March 16, 2003
First Congregational Church, 36 Main Street, New Milford, Ct  06776
Rev. Michael Moran
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Scripture Readings

Mark 8:31-38

Then he began to teach them that the Son of Man must undergo great suffering, and be rejected by the elders, the chief priests, and the scribes, and be killed, and after three days rise again. He said all this quite openly. And Peter took him aside and began to rebuke him. But turning and looking at his disciples, he rebuked Peter and said, “Get behind me, Satan! For you are setting your mind not on divine things but on human things.” He called the crowd with his disciples, and said to them, “If any want to become my followers, let them deny themselves and take up their cross and follow me. For those who want to save their life will lose it, and those who lose their life for my sake, and for the sake of the gospel, will save it. For what will it profit them to gain the whole world and forfeit their life? Indeed, what can they give in return for their life? Those who are ashamed of me and of my words in this adulterous and sinful generation, of them the Son of Man will also be ashamed when he comes in the glory of his Father with the holy angels.”

Genesis 17:1-7, 15-16

When Abram was ninety-nine years old, the Lord appeared to Abram, and said to him, “I am God Almighty; walk before me, and be blameless. And I will make my covenant between me and you, and will make you exceedingly numerous.” Then Abram fell on his face; and God said to him, “As for me, this is my covenant with you: You shall be the ancestor of a multitude of nations. No longer shall your name be Abram, but your name shall be Abraham; for I have made you the ancestor of a multitude of nations. I will make you exceedingly fruitful; and I will make nations of you, and kings shall come from you. I will establish my covenant between me and you, and your offspring after you throughout their generations, for an everlasting covenant, to be God to you and to your offspring after you.

God said to Abraham, “As for Sarai your wife, you shall not call her Sarai, but Sarah shall be her name. I will bless her, and moreover I will give you a son by her. I will bless her, and she shall give rise to nations; kings of peoples shall come from her.”

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Sermon: Answering to a New Name

When I was young I learned one of those bits of proverbial wisdom that has stood me in good stead to this day - “Call me anything you like, just don’t call me late for dinner.” I always took that as the Irishman’s answer to the Englishman’s question:

What’s in a name? That which we call a rose

By any other name would smell as sweet;

What is in a name? In the Bible the answer would be quite a bit, for the name you claim is the destiny you must bear, and to know a person’s rightful name is to see into their soul.

The sacred name cannot be known - when God speaks to Moses from the burning bush and sends him to Pharaoh to bring the Israelites out of Egypt, God first gives the name “the God of Abraham, Isaac, and Jacob.”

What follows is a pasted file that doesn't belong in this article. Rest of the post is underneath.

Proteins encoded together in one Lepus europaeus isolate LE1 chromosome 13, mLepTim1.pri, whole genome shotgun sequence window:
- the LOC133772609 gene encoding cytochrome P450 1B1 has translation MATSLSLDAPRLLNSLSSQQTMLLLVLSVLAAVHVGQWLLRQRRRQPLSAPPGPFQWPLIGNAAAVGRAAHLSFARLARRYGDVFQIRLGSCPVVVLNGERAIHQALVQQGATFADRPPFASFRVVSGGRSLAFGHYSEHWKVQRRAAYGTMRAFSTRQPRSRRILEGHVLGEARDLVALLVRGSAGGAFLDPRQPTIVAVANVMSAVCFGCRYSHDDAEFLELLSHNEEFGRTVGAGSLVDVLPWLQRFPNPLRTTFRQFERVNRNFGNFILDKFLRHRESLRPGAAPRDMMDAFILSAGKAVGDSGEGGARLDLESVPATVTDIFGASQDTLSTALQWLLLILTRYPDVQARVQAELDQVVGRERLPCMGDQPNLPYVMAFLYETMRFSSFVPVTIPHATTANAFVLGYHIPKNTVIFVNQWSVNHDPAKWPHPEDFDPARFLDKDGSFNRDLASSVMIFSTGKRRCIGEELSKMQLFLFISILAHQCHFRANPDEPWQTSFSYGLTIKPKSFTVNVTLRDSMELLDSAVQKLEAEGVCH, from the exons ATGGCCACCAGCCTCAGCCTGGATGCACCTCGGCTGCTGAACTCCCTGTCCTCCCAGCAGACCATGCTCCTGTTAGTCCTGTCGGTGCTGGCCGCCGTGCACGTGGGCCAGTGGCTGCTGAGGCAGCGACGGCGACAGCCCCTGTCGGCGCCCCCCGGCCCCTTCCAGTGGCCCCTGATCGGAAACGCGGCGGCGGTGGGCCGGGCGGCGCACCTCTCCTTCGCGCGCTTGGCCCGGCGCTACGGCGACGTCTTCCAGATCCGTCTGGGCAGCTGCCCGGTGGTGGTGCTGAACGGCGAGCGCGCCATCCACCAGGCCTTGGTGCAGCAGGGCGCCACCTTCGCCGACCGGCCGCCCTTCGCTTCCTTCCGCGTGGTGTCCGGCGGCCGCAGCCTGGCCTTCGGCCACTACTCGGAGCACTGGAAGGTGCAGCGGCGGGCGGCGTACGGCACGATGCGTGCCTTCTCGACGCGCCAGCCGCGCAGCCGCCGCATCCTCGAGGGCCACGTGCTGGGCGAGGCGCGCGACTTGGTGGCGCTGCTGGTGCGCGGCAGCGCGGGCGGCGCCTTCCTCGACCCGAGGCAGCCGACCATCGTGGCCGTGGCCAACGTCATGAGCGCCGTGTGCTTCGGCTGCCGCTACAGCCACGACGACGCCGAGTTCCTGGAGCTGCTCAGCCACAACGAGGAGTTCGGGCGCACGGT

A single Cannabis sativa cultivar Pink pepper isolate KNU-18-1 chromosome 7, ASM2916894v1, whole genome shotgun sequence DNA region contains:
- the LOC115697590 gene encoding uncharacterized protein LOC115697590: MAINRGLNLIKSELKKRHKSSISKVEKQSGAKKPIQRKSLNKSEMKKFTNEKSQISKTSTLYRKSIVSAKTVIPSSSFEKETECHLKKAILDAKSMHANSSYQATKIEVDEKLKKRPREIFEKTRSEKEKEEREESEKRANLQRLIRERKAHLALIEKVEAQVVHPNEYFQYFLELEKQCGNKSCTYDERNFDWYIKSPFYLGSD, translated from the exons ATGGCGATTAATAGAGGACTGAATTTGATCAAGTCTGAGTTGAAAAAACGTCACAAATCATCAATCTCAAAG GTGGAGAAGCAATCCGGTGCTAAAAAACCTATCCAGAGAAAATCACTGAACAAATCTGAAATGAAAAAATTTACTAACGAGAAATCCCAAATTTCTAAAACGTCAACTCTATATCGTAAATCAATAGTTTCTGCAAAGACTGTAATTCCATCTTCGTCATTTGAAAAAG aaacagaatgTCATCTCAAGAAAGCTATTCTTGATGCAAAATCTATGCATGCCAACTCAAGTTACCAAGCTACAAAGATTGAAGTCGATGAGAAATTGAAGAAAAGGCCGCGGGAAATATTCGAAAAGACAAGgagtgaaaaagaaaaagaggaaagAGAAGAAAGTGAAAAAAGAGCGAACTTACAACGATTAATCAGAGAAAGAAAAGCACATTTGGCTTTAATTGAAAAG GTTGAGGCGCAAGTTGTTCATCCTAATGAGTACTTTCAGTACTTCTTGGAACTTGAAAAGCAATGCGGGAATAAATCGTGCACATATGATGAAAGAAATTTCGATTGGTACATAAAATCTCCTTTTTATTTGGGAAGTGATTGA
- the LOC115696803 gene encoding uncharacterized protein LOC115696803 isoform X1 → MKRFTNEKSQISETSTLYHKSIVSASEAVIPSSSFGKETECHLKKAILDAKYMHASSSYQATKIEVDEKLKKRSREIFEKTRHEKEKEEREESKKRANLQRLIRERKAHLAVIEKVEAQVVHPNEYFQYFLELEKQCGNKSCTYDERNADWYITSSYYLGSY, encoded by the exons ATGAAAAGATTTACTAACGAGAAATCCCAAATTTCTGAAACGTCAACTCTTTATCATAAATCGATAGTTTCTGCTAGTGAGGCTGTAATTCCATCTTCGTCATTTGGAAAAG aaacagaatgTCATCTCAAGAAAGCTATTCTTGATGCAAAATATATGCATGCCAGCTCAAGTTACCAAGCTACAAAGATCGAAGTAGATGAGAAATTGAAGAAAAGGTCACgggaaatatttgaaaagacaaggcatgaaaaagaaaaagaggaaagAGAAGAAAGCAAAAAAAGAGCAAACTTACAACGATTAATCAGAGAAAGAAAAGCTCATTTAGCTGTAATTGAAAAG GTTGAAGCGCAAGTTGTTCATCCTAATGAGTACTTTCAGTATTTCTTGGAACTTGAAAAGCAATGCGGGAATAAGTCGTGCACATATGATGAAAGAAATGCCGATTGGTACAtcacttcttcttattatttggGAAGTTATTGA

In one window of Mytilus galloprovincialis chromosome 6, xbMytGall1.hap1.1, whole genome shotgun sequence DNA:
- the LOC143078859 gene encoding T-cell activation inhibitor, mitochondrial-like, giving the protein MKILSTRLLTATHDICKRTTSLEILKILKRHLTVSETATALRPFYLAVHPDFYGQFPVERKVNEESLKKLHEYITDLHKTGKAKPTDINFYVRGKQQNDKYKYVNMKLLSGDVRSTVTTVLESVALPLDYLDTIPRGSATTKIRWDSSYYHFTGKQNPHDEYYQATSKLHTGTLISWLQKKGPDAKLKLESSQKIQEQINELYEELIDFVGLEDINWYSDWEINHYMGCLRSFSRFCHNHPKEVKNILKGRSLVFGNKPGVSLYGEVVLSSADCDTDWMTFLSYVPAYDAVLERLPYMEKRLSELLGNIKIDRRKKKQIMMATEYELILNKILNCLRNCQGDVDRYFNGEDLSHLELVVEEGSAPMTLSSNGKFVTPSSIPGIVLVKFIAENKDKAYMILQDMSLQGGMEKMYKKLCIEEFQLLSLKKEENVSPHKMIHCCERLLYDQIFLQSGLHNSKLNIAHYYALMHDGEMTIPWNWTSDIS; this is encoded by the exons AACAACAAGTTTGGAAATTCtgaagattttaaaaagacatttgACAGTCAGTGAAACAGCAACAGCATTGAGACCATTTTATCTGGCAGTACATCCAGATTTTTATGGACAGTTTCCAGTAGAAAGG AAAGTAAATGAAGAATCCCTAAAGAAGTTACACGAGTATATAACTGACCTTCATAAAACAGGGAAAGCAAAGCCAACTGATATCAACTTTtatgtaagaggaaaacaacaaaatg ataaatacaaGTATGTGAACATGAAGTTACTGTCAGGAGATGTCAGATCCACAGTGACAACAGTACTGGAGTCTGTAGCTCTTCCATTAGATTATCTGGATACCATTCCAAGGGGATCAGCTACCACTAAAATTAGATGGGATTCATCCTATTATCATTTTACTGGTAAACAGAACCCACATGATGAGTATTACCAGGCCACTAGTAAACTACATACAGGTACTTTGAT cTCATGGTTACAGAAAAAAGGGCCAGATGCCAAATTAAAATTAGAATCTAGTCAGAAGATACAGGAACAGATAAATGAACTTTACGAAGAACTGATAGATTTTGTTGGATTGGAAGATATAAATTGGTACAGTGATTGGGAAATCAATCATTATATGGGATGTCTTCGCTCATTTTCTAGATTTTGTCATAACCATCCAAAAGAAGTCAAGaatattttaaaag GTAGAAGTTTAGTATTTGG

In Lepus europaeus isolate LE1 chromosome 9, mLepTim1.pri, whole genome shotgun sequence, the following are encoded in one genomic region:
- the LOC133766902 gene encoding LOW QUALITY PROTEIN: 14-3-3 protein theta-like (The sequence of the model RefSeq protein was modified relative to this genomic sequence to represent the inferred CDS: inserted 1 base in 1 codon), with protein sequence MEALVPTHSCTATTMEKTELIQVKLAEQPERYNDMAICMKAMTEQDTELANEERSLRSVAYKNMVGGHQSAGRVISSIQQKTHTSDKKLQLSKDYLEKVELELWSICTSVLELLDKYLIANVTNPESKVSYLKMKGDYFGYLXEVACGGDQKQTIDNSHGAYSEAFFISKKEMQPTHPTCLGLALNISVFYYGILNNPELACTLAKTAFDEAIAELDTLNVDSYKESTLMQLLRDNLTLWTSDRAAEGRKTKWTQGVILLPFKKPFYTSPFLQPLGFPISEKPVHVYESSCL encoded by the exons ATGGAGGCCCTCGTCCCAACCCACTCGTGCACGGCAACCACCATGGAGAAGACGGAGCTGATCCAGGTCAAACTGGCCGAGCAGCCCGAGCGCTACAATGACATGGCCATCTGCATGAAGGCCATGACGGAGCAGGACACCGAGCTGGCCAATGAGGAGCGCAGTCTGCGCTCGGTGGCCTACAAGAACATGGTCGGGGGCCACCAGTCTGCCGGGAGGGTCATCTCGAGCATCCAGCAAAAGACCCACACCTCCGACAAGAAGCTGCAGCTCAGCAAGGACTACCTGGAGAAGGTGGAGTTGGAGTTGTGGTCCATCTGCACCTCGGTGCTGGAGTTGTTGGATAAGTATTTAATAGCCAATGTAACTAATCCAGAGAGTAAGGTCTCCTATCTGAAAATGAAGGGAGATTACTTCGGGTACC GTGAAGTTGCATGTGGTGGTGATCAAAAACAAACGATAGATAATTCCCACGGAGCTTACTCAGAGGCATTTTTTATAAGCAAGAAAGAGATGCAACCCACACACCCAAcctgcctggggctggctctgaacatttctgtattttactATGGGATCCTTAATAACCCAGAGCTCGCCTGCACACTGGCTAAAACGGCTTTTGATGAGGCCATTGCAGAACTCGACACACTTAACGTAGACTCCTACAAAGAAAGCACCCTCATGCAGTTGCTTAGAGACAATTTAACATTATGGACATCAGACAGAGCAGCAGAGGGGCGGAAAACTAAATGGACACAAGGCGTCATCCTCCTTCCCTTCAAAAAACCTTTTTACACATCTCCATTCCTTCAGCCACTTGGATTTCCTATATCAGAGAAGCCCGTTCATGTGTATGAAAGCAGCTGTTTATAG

But Moses said to God, “If I come to the Israelites and say to them, ‘The God of your ancestors has sent me to you,’ and they ask me, ‘What is his name?’ what shall I say to them?” God said to Moses, “I Am Who I Am.” He said further, “Thus you shall say to the Israelites, ‘I Am has sent me to you.’ ” (Exodus 3:13-14)

God’s name cannot be known, yet God gives others new names as they are drawn into the divine drama for significant roles that will cause their names to echo through the centuries. So Abram becomes Abraham, and Sarai becomes Sarah - a change that marks them as the great-grandparents of a multitude of nations.

In the gospel lesson today we also hear a key player be called by a new name, although thankfully it was a temporary change of nomenclature. Jesus calls Simon Satan - as in “Get behind me, Satan! For you are setting your mind not on divine things but on human things.”

I say thankfully this was a temporary change, because Jesus had actually just given Simon another name a moment before in the story - at least as Matthew told it - and it was that name that would stick and more aptly describe his destiny and historic role in the faith:

The discussion is about names: Jesus asked his disciples, “Who do people say that the Son of Man is?” And they said, “Some say John the Baptist, but others Elijah, and still others Jeremiah or one of the prophets.” He said to them, “But who do you say that I am?” Simon Peter answered, “You are the Messiah, the Son of the living God.” And Jesus answered him, “Blessed are you, Simon son of Jonah! For flesh and blood has not revealed this to you, but my Father in heaven. And I tell you, you are Peter, and on this rock I will build my church, and the gates of Hell will not prevail against it. (Matthew 16:13-18)

So throughout the bible we read of people who have to answer to a new name, a name that fits more fully their role in God’s plan for redemption and salvation.

Now I’m not sure that every time we answer to a new name we are speaking about a new role in the big plan of salvation, but for certain the different names we answer to have profound meaning in our own lives and in the lives of those closest to us.